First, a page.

We Nominate for Stardom — Dorothy Wilson (1932) 🇺🇸
Motion Picture presents the coming stars — They’ll be your future favorites!
For two years, she worked as a typist in a studio — and then one day she was “discovered.” Her story is almost a believe-it-or-not!
Dorothy Wilson — RKO-Radio
Just to prove that we have confidence in our own judgment as pickers of stars, we are “nominating” an absolute newcomer this month. Her story is one of those almost unbelievable things that make Hollywood the most fantastic place in the world.
When Dorothy Wilson, earning thirty a week as a stenographer at RKO, carried the script of “The Age of Consent,” which she had just typed, into producer David Selznick’s office, he glanced absently at the girl who handed it to him. He saw — what you will see in “The Age of Consent” — a tall, slim girl with blue eyes, unbobbed brown hair, very young, very assured, very modern. On the spot, he wanted this unknown to play the lead!
Minneapolis is her home town, and the Vocational High School there her alma mater. She worked as a typist in Minneapolis and Chicago before the travel urge hit her. She went to California not to enter the movies, but to work as a stenographer. She has been in the RKO office two years. David Selznick’s glance got her a screen test. The test got her a one-picture contract. “The Age of Consent” got her a five-year contract. She’s on her way.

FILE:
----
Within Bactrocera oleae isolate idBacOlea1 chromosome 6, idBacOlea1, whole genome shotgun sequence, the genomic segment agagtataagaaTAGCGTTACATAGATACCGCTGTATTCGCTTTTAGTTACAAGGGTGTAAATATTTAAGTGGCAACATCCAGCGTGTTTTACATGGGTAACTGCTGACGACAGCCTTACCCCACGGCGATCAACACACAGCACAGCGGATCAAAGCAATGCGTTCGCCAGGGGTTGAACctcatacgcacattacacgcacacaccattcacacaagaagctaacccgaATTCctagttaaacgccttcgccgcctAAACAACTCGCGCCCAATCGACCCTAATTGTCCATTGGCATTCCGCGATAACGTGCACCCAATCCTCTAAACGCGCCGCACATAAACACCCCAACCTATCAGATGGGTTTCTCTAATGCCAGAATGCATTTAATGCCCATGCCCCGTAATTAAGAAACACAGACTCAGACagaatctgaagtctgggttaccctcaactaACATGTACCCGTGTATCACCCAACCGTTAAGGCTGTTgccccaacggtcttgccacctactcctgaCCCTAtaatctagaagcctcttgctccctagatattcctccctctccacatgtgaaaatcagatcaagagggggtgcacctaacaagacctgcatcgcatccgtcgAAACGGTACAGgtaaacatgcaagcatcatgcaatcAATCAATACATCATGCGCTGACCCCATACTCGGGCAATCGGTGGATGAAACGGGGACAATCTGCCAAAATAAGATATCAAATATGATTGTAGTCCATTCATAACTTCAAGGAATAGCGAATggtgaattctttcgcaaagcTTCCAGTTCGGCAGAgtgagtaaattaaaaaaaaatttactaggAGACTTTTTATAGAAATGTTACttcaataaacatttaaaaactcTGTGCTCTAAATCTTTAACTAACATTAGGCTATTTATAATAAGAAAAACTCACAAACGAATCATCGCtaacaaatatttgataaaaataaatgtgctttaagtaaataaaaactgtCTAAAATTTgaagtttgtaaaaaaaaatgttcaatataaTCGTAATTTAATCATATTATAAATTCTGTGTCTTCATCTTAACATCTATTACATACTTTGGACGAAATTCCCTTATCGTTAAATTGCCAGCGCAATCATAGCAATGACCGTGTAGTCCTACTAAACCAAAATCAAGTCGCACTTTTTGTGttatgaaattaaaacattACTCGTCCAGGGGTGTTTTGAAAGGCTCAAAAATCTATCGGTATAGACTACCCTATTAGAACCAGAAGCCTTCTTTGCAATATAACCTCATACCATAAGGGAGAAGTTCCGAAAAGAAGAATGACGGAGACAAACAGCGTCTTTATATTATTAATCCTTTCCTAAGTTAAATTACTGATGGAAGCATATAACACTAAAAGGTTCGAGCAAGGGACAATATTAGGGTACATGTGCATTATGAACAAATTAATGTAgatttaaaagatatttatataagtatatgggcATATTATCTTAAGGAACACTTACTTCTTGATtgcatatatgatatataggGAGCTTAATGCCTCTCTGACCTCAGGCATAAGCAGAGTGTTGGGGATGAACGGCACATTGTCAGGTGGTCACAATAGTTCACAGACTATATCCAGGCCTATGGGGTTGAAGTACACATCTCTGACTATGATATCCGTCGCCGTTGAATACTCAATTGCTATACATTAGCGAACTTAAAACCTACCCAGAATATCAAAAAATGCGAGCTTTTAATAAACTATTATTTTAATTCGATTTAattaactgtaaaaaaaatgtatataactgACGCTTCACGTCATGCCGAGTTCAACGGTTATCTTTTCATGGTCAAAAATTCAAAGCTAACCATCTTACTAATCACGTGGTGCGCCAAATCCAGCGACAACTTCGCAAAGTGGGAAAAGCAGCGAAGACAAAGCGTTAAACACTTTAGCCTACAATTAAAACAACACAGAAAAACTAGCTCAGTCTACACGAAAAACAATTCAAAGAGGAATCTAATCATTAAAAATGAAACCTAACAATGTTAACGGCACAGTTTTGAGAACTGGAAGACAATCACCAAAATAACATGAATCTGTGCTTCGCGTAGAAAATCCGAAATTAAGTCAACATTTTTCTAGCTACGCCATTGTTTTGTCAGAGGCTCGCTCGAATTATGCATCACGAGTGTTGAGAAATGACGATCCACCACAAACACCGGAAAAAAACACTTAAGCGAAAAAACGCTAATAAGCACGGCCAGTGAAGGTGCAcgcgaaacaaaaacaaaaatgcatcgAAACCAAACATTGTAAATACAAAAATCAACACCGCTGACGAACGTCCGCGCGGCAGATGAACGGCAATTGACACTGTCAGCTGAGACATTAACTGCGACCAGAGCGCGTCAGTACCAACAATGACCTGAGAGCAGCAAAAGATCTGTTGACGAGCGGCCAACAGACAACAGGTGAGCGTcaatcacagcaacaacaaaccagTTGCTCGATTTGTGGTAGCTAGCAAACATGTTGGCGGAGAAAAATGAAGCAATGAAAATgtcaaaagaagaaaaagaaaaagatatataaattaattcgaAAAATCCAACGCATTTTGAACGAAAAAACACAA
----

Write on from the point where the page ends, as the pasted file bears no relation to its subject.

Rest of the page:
We Believe in Her
- Because Eric Linden, who played with her in “The Age of Consent,” says she acts like an experienced actress — a “natural,” in studio language.
- Because when Mr. Selznick asked her if she would like to be an actress, she answered, “Not particularly.”
- Because she refused to give up her thirty-dollar-a-week job until she saw how she did as an actress.
- Because she was a good secretary.
- Because she has clear-cut, aristocratic features that will keep her from being confused with a hundred other movie girls.
Motion Picture has now been Nominating Newcomers for Stardom for six months.
We were the first to discover George Brent, who will soon be Ruth Chatterton’s co-star, as well as husband, and we were the first to predict success for Ann Dvorak — even before Scarface was released.
George Raft and Robert Young are two of our Nominees who have made good in a big way. Bruce Cabot has just been signed to a long-term contract. Randolph Scott will be the hero of “The Island of Lost Souls.” We feel that we can say “we told you so” about Lyda Roberti and Gloria Stuart.
There are stories about three of our ten Nominees in this issue. Read these stories about George Raft, Randolph Scott and Gloria Stuart. Watch for the pictures featuring all ten of our Nominees to date. (There are more coming. ) And, by all means, write us what you think of them. — Editor.
Source: Motion Picture Magazine, October 1932